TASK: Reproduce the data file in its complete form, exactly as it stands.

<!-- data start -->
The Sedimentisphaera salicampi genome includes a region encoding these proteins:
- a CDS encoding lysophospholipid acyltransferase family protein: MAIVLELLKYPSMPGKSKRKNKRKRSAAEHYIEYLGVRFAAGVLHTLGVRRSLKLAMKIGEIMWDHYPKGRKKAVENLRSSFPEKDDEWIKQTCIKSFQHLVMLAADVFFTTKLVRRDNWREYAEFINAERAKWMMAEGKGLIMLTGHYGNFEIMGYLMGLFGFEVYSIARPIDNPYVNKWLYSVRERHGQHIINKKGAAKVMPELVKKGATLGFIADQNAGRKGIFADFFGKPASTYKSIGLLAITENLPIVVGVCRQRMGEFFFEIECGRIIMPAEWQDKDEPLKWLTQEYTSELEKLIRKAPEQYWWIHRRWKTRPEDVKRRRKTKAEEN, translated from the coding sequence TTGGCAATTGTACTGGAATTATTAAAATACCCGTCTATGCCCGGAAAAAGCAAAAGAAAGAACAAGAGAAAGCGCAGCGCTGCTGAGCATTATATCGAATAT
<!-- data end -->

The Sedimentisphaera salicampi genome includes a region encoding these proteins:
- a CDS encoding lysophospholipid acyltransferase family protein: MAIVLELLKYPSMPGKSKRKNKRKRSAAEHYIEYLGVRFAAGVLHTLGVRRSLKLAMKIGEIMWDHYPKGRKKAVENLRSSFPEKDDEWIKQTCIKSFQHLVMLAADVFFTTKLVRRDNWREYAEFINAERAKWMMAEGKGLIMLTGHYGNFEIMGYLMGLFGFEVYSIARPIDNPYVNKWLYSVRERHGQHIINKKGAAKVMPELVKKGATLGFIADQNAGRKGIFADFFGKPASTYKSIGLLAITENLPIVVGVCRQRMGEFFFEIECGRIIMPAEWQDKDEPLKWLTQEYTSELEKLIRKAPEQYWWIHRRWKTRPEDVKRRRKTKAEEN, translated from the coding sequence TTGGCAATTGTACTGGAATTATTAAAATACCCGTCTATGCCCGGAAAAAGCAAAAGAAAGAACAAGAGAAAGCGCAGCGCTGCTGAGCATTATATCGAATAT